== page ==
September 2016
Volume 57, Issue 12
Open Access
ARVO Annual Meeting Abstract  |   September 2016
Functional Outcomes of the Low Vision Depression Prevention Trial (VITAL) in Age-Related Macular Degeneration
Author Affiliations & Notes
  • Ashley Deemer
    Low Vision Rehabilitation , Johns Hopkins Wilmer Eye Institute, Baltimore, Maryland, United States
  • Robert W Massof
    Low Vision Rehabilitation , Johns Hopkins Wilmer Eye Institute, Baltimore, Maryland, United States
  • Barry Rovner
    Thomas Jefferson University, Philadelphia, Pennsylvania, United States
  • Robin Casten
    Thomas Jefferson University, Philadelphia, Pennsylvania, United States
  • Footnotes
    Commercial Relationships   Ashley Deemer, None; Robert Massof, None; Barry Rovner, None; Robin Casten, None
  • Footnotes
    Support  NEI Grant U01EY018819
Investigative Ophthalmology & Visual Science September 2016, Vol.57, No Pagination Specified. doi:
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      Ashley Deemer, Robert W Massof, Barry Rovner, Robin Casten; Functional Outcomes of the Low Vision Depression Prevention Trial (VITAL) in Age-Related Macular Degeneration. Invest. Ophthalmol. Vis. Sci. 201657(12):.

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      © ARVO (1962-2015); The Authors (2016-present)

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Abstract

Purpose : Depression and decreased visual function are common in patients with age-related macular degeneration (AMD). A RCT was conducted to determine if treatment effects of optometric low vision rehabilitation services (LVR) in conjunction with either behavior activation (BA) and occupational therapy, provided in the patient’s home by an occupational therapist (OT), or supportive therapy (ST), an attention control condition provided by a social worker in the patient's home, reduces the risk of depression. Here we analyze and report baseline and 4 month follow-up Activity Inventory (AI) responses to compare the functional outcomes of in-home BA vs ST treatment after standard optometric low vision services.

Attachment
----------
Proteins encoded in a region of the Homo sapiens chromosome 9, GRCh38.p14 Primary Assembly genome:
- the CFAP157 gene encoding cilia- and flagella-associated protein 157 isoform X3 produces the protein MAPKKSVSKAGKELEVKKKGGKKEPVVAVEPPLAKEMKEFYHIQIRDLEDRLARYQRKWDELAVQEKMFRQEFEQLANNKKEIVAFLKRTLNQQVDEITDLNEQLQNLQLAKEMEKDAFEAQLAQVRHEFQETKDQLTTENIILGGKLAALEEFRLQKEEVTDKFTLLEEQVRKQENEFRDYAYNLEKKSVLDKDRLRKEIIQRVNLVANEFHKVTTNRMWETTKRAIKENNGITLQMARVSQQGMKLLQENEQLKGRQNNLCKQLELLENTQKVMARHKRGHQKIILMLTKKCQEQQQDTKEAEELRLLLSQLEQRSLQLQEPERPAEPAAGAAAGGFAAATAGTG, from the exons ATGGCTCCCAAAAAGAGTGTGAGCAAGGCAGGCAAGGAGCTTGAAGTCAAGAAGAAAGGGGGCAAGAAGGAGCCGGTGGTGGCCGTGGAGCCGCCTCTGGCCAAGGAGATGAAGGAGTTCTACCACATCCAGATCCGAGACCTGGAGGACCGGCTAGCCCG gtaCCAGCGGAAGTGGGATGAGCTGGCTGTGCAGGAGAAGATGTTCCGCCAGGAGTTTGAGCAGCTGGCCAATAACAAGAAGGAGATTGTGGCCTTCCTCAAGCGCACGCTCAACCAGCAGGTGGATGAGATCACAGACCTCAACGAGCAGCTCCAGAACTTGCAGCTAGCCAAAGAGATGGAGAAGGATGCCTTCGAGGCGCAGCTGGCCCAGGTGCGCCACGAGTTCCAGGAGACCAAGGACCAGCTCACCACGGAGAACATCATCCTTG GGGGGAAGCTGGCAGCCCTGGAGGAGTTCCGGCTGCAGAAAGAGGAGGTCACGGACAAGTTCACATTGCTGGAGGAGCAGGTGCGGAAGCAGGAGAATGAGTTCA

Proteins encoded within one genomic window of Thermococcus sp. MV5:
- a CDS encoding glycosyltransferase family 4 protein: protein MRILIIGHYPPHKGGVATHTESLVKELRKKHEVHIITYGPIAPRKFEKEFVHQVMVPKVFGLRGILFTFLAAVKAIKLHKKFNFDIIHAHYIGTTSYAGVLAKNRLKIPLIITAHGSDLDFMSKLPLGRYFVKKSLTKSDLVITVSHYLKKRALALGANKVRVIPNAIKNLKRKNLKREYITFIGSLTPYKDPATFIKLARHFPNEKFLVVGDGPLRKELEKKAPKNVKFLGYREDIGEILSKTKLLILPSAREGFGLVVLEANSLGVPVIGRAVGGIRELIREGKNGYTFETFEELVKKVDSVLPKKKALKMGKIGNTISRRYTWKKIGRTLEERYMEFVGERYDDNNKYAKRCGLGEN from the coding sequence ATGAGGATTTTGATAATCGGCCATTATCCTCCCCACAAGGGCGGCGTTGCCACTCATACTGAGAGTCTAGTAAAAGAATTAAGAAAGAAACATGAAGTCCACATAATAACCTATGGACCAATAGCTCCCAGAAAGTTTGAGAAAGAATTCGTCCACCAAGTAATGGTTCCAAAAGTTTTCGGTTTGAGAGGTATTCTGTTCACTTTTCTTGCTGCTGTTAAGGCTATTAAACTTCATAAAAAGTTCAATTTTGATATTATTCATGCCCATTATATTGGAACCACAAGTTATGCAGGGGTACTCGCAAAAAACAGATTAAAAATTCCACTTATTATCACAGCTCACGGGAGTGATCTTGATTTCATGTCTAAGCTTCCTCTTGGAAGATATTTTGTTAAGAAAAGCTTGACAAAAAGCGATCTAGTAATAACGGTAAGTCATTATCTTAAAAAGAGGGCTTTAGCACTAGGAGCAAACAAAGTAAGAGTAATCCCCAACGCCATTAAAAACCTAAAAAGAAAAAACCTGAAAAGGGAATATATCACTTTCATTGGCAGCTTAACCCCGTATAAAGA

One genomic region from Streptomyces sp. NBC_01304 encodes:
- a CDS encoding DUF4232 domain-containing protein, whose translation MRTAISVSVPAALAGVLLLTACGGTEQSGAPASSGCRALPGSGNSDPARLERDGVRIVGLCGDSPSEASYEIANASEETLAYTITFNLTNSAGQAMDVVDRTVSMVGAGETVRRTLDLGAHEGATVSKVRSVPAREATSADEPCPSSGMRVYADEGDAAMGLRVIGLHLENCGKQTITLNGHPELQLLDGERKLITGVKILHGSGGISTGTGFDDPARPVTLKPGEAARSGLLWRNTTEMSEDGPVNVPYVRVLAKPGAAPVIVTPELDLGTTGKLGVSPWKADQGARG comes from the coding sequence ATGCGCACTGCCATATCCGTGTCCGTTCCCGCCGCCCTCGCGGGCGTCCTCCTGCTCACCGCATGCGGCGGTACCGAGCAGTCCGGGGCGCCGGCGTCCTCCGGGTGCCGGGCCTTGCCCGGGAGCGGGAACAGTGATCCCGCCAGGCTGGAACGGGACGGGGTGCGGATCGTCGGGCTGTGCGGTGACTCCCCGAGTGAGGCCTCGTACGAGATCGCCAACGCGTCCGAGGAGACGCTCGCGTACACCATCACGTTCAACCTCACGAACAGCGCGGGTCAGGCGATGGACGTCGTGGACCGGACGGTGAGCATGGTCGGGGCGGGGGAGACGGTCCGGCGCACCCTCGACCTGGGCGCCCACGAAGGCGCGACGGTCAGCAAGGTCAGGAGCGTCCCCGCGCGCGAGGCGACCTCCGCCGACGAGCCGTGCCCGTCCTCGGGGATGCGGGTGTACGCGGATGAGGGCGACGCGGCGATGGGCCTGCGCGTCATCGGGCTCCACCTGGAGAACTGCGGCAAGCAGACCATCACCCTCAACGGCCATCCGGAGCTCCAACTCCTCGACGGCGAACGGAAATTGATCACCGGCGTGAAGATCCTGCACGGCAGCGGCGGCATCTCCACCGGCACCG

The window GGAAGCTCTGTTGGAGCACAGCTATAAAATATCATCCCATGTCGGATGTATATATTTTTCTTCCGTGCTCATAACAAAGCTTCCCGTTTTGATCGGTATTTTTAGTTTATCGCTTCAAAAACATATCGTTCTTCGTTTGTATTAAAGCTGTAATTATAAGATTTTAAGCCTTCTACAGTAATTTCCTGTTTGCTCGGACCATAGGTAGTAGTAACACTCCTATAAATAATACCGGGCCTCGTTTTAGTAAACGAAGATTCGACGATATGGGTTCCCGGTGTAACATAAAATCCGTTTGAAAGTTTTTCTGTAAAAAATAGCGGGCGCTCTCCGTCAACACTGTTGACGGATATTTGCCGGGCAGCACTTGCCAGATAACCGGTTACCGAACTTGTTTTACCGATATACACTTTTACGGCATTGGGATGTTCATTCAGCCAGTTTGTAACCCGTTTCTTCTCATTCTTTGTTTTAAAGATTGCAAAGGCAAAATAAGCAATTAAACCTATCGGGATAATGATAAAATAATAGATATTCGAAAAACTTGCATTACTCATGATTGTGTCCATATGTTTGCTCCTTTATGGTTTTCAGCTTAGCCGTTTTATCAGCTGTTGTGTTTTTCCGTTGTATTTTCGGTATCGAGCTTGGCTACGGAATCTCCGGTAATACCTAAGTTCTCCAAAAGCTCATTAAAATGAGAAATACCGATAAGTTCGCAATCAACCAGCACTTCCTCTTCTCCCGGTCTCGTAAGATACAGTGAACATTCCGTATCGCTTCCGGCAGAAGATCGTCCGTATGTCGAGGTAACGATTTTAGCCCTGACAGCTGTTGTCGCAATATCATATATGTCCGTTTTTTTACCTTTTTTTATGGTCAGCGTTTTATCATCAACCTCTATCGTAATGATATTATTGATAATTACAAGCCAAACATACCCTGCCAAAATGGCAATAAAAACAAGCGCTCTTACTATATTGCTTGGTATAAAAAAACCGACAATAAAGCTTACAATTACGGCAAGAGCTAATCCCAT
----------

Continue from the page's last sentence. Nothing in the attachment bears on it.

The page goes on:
Methods : Data from the VITAL study were used to analyze the functional outcomes of BA+LVR vs ST+LVR treatment. 188 subjects with AMD were randomized into the two groups. Eligibility criteria required patients to be at risk for developing depression based on sub-threshold depressive symptoms measured with the Patient Health Questionnaire-9. The AI was used to assess self-reported visual function and outcome variables for functional vision domains were estimated using Rasch analysis.

Results : Improvements in functional vision measures were seen in both the BA and ST groups at the goal level (d=0.71; d=0.56 respectively). At the task level, BA patients showed more improvement in reading, inside the home tasks and outside the home tasks when compared to ST patients. When comparing the functional vision outcomes and group effects of BA to ST, small differences between groups were seen with only measures of outside the home tasks reaching statistical significance (d=0.27, p=0.029).

Conclusions : Based on the AI data, we conclude that post-optometric care by an OT results in greater improvement in visual function at the task level. The improvements shared by the two groups may be attributed to the optometric services both received. Both groups also received attention in the home, which could account for the lack of difference in outcomes observed at the goal level. The primary outcome of VITAL study concluded that BA is more effective than ST at preventing depression in an at risk group of AMD patients. The results of this secondary study lends support to the conclusion that in-home BA+LVR is more effective at improving functional vision than attention alone after optometric low vision services.

This is an abstract that was submitted for the 2016 ARVO Annual Meeting, held in Seattle, Wash., May 1-5, 2016.

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